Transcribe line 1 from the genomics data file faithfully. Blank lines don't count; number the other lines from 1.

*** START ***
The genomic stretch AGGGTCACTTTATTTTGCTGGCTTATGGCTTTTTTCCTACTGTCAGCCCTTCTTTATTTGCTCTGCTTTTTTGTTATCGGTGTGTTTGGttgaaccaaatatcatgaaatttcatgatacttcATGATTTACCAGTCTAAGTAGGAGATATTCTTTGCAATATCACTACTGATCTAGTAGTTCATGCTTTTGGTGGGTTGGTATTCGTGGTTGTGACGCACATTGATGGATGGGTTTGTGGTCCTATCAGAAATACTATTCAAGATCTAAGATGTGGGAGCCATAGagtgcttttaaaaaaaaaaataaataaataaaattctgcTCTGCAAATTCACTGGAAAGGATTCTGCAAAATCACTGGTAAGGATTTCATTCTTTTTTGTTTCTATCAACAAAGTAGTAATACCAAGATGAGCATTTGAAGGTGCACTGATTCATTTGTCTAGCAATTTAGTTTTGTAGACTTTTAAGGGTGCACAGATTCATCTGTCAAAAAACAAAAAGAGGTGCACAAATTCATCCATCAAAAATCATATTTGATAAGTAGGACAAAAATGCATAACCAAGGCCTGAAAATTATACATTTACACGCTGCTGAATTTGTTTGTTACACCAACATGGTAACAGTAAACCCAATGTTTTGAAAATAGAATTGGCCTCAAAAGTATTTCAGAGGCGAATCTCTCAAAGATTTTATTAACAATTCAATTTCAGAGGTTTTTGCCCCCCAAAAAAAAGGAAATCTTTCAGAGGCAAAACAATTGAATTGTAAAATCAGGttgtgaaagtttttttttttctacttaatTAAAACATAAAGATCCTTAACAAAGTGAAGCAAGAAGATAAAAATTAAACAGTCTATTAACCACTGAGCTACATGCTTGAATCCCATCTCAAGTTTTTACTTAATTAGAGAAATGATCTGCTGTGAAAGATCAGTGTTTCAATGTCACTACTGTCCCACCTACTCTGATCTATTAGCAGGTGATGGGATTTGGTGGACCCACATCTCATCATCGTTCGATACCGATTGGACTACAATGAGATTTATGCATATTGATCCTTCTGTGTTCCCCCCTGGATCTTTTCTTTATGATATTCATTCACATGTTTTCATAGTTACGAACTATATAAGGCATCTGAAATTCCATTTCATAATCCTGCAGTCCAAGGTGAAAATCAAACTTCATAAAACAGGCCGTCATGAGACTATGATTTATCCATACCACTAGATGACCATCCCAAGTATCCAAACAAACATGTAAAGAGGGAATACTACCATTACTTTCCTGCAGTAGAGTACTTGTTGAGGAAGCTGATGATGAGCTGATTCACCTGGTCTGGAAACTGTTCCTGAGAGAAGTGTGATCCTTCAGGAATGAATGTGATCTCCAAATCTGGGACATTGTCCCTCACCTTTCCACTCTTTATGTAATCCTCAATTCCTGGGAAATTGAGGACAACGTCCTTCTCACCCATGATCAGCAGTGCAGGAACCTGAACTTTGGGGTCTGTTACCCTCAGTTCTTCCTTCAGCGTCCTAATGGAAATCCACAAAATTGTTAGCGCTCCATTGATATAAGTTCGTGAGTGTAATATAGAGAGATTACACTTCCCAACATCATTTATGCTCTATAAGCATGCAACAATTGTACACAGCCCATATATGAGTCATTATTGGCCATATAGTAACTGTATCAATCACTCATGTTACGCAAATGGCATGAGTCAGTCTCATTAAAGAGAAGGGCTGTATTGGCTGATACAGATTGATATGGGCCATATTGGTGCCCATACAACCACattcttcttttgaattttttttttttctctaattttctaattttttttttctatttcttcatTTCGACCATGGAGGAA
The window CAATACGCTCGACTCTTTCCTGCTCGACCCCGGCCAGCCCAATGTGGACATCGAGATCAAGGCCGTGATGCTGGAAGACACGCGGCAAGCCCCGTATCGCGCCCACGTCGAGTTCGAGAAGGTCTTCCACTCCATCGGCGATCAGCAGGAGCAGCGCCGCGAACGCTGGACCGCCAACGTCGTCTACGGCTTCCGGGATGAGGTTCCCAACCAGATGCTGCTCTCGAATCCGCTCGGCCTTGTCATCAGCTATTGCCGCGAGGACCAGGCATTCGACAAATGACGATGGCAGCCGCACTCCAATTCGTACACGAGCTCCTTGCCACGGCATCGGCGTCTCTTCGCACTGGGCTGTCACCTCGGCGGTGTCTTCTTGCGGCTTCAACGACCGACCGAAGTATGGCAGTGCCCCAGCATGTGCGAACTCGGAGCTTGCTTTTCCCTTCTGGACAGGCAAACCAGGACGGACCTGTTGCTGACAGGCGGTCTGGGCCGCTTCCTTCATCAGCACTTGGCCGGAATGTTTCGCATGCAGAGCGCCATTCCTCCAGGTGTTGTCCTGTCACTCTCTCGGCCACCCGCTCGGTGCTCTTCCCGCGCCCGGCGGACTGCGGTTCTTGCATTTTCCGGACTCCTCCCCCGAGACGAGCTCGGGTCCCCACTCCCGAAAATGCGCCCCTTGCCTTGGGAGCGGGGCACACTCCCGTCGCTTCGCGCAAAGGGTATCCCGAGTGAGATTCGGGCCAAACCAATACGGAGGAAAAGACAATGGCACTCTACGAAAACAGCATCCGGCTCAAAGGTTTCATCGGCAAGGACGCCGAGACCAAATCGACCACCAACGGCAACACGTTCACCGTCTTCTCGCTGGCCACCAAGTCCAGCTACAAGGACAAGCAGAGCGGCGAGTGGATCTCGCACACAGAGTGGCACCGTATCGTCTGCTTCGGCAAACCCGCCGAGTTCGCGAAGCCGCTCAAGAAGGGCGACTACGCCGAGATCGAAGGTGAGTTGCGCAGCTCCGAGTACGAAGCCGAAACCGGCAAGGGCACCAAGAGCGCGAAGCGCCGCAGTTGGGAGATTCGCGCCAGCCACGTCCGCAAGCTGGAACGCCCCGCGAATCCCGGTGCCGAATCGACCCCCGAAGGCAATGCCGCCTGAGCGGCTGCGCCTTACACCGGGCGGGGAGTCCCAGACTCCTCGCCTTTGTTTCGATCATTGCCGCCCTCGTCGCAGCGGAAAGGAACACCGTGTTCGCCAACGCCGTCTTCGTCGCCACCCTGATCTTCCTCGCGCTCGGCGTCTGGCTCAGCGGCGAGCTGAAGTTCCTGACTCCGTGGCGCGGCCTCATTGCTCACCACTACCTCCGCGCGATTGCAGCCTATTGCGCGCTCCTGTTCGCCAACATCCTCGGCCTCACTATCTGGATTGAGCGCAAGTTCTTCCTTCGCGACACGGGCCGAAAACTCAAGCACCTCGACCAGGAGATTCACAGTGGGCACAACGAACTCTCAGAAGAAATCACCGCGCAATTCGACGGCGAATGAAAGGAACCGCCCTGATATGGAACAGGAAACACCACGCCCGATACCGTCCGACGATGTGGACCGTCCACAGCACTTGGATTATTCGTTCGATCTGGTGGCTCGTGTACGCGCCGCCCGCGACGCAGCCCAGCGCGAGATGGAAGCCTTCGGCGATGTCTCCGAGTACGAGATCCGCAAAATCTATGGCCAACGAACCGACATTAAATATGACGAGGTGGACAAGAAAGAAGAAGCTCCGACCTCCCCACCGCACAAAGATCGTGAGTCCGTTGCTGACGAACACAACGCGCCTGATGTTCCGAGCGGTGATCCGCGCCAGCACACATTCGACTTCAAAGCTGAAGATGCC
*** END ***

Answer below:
The genomic stretch AGGGTCACTTTATTTTGCTGGCTTATGGCTTTTTTCCTACTGTCAGCCCTTCTTTATTTGCTCTGCTTTTTTGTTATCGGTGTGTTTGGttgaaccaaatatcatgaaatttcatgatacttcATGATTTACCAGTCTAAGTAGGAGATATTCTTTGCAATATCACTACTGATCTAGTAGTTCATGCTTTTGGTGGGTTGGTATTCGTGGTTGTGACGCACATTGATGGATGGGTTTGTGGTCCTATCAGAAATACTATTCAAGATCTAAGATGTGGGAGCCATAGagtgcttttaaaaaaaaaaataaataaataaaattctgcTCTGCAAATTCACTGGAAAGGATTCTGCAAAATCACTGGTAAGGATTTCATTCTTTTTTGTTTCTATCAACAAAGTAGTAATACCAAGATGAGCATTTGAAGGTGCACTGATTCATTTGTCTAGCAATTTAGTTTTGTAGACTTTTAAGGGTGCACAGATTCATCTGTCAAAAAACAAAAAGAGGTGCACAAATTCATCCATCAAAAATCATATTTGATAAGTAGGACAAAAATGCATAACCAAGGCCTGAAAATTATACATTTACACGCTGCTGAATTTGTTTGTTACACCAACATGGTAACAGTAAACCCAATGTTTTGAAAATAGAATTGGCCTCAAAAGTATTTCAGAGGCGAATCTCTCAAAGATTTTATTAACAATTCAATTTCAGAGGTTTTTGCCCCCCAAAAAAAAGGAAATCTTTCAGAGGCAAAACAATTGAATTGTAAAATCAGGttgtgaaagtttttttttttctacttaatTAAAACATAAAGATCCTTAACAAAGTGAAGCAAGAAGATAAAAATTAAACAGTCTATTAACCACTGAGCTACATGCTTGAATCCCATCTCAAGTTTTTACTTAATTAGAGAAATGATCTGCTGTGAAAGATCAGTGTTTCAATGTCACTACTGTCCCACCTACTCTGATCTATTAGCAGGTGATGGGATTTGGTGGACCCACATCTCATCATCGTTCGATACCGATTGGACTACAATGAGATTTATGCATATTGATCCTTCTGTGTTCCCCCCTGGATCTTTTCTTTATGATATTCATTCACATGTTTTCATAGTTACGAACTATATAAGGCATCTGAAATTCCATTTCATAATCCTGCAGTCCAAGGTGAAAATCAAACTTCATAAAACAGGCCGTCATGAGACTATGATTTATCCATACCACTAGATGACCATCCCAAGTATCCAAACAAACATGTAAAGAGGGAATACTACCATTACTTTCCTGCAGTAGAGTACTTGTTGAGGAAGCTGATGATGAGCTGATTCACCTGGTCTGGAAACTGTTCCTGAGAGAAGTGTGATCCTTCAGGAATGAATGTGATCTCCAAATCTGGGACATTGTCCCTCACCTTTCCACTCTTTATGTAATCCTCAATTCCTGGGAAATTGAGGACAACGTCCTTCTCACCCATGATCAGCAGTGCAGGAACCTGAACTTTGGGGTCTGTTACCCTCAGTTCTTCCTTCAGCGTCCTAATGGAAATCCACAAAATTGTTAGCGCTCCATTGATATAAGTTCGTGAGTGTAATATAGAGAGATTACACTTCCCAACATCATTTATGCTCTATAAGCATGCAACAATTGTACACAGCCCATATATGAGTCATTATTGGCCATATAGTAACTGTATCAATCACTCATGTTACGCAAATGGCATGAGTCAGTCTCATTAAAGAGAAGGGCTGTATTGGCTGATACAGATTGATATGGGCCATATTGGTGCCCATACAACCACattcttcttttgaattttttttttttctctaattttctaattttttttttctatttcttcatTTCGACCATGGAGGAA